These ideas were taken up by Enlightenment philosophers, most famously Rousseau, but subverted by others. Social evolutionists, convinced of their cultural and racial superiority, recast the ‘state of equality’ at the bottom of the ladder of social development. Consequently, the transformative impact of Indigenous ideas on European society, although profound, was subject to limitations. Monarchic power was either abolished with revolutionary fervour or drastically restricted. Church was separated from state and the trajectory towards liberal democracy was set. But European colonialism expanded (justified by social evolutionist racism), eventually morphing into globalised capitalism. Inequality in material wealth, and therefore power, has increased exponentially. Unchecked self-interest continues to be at the root of our malaise.

So, how does this relate to our current dire predicament – the destruction of a liveable climate by modern civilisation? Clearly, the motors of socialisation (school, cultural institutions, mass media, work etc.) continue to reproduce a large majority of agents for whom the current industrialised consumer capitalist model is perfectly normal[i]. At the same time, environmentalists, baffled by the intransigence of people’s behaviour in the face of such a catastrophic threat, wrongly insist that it’s a ‘human’ crisis, rather than a cultural one. Both cases demonstrate an inability to see the strangeness of this society (albeit to differing extents).

The key takeaway is this: it takes an outsiders’ eye to truly show us the most fundamental failings of our own society. Just like the philosophers of 17th and 18th century France, intellectuals and environmentalists preoccupied with solving the current planetary crisis must harness the power of the gaze of those cultures that, unlike ours, respect life. We must, therefore, look to Indigenous writers for inspiration.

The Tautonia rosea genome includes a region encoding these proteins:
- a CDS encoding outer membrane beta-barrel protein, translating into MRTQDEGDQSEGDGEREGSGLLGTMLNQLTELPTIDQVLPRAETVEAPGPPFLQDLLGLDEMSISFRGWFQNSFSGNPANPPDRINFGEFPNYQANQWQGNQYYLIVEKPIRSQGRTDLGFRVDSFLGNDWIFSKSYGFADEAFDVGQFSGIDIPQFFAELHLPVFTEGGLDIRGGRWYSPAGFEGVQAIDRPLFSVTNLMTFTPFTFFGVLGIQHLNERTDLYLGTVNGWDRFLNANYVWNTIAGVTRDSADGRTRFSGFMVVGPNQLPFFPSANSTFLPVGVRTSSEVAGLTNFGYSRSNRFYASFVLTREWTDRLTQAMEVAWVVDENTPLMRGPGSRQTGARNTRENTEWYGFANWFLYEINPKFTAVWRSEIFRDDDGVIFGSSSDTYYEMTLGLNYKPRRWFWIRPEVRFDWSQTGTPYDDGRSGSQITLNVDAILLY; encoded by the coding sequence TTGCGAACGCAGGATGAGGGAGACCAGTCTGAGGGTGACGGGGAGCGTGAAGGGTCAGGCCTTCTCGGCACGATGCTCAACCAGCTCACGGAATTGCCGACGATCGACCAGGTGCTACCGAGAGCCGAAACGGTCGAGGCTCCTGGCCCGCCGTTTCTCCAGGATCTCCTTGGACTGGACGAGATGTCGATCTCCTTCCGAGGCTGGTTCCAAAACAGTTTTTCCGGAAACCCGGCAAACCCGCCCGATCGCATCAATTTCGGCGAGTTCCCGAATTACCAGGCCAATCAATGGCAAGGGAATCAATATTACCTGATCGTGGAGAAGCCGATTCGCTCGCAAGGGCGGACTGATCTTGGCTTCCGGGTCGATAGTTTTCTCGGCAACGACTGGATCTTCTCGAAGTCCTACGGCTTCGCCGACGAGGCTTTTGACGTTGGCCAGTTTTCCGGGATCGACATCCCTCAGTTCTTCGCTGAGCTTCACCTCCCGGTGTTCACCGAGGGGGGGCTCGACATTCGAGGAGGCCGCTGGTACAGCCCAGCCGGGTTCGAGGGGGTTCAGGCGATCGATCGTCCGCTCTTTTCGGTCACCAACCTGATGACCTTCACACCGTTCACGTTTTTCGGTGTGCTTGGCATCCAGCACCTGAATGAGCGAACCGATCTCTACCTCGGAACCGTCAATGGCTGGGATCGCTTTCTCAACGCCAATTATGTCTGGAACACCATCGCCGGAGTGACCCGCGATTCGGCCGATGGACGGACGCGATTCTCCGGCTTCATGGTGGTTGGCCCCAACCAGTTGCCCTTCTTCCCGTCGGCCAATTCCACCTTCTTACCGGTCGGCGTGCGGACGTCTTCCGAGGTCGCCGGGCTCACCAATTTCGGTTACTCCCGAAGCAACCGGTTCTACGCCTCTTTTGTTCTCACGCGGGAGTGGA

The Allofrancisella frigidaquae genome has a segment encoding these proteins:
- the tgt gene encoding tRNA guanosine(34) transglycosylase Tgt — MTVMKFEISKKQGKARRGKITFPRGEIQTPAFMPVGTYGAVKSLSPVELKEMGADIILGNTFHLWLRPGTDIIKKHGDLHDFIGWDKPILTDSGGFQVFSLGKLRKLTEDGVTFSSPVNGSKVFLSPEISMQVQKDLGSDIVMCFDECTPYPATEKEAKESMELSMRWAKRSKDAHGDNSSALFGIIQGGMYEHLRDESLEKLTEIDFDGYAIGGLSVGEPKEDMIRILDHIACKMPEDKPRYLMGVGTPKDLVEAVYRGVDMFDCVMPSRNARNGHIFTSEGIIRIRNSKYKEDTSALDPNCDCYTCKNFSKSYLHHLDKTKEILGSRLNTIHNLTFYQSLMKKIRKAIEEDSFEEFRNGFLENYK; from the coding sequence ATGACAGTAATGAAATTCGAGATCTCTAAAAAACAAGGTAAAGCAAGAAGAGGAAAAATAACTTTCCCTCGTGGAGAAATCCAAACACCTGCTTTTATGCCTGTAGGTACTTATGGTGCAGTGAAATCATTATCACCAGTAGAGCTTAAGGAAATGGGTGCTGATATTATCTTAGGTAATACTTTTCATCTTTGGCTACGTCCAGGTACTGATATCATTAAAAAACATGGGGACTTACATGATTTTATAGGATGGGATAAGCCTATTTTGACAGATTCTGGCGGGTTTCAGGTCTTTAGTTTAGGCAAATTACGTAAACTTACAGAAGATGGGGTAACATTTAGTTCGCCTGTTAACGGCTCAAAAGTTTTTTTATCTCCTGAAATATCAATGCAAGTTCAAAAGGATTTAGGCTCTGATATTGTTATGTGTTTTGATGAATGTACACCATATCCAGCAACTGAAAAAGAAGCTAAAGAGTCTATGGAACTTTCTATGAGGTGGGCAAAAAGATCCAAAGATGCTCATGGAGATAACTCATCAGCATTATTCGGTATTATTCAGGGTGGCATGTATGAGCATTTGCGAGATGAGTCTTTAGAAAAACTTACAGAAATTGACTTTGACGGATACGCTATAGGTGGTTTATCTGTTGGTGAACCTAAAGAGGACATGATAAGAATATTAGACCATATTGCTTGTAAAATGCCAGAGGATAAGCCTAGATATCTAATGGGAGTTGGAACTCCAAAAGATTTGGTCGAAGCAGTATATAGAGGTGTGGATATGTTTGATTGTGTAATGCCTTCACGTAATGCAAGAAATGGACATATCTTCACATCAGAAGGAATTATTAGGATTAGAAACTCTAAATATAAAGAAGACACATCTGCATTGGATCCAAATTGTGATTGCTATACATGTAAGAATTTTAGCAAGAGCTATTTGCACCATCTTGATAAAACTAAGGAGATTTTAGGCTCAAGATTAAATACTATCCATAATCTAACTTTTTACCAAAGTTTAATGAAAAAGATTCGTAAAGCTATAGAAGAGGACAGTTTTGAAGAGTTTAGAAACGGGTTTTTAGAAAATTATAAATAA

Thankfully, there’s no shortage of valuable Indigenous critique of modernity, showing us the strangeness of our ways and making visible far deeper societal fractures than the superficial analysis coming from within the Western framework. It’s not hyperbole to say that these Indigenous thinkers are trying to give birth to a new Enlightenment (or, perhaps, complete the previous one!) by helping us rediscover our shared ancestral wisdom. Unfortunately, there’s presently not much sign of the Indigenous critique cutting through in Europe, even amongst the environmental left.

It’s this blog’s goal to try to correct this. In my next post, I’ll begin to delve into the perspective-shifting power of this new Indigenous critique.


[i] Of course, those most indoctrinated in this system are those who have materially benefitted most from it i.e. the over-50s, ‘Baby boomers’. Tragically, they continue to wield the most political and economic power, using their considerable influence to ensure the persistence of this culture of death.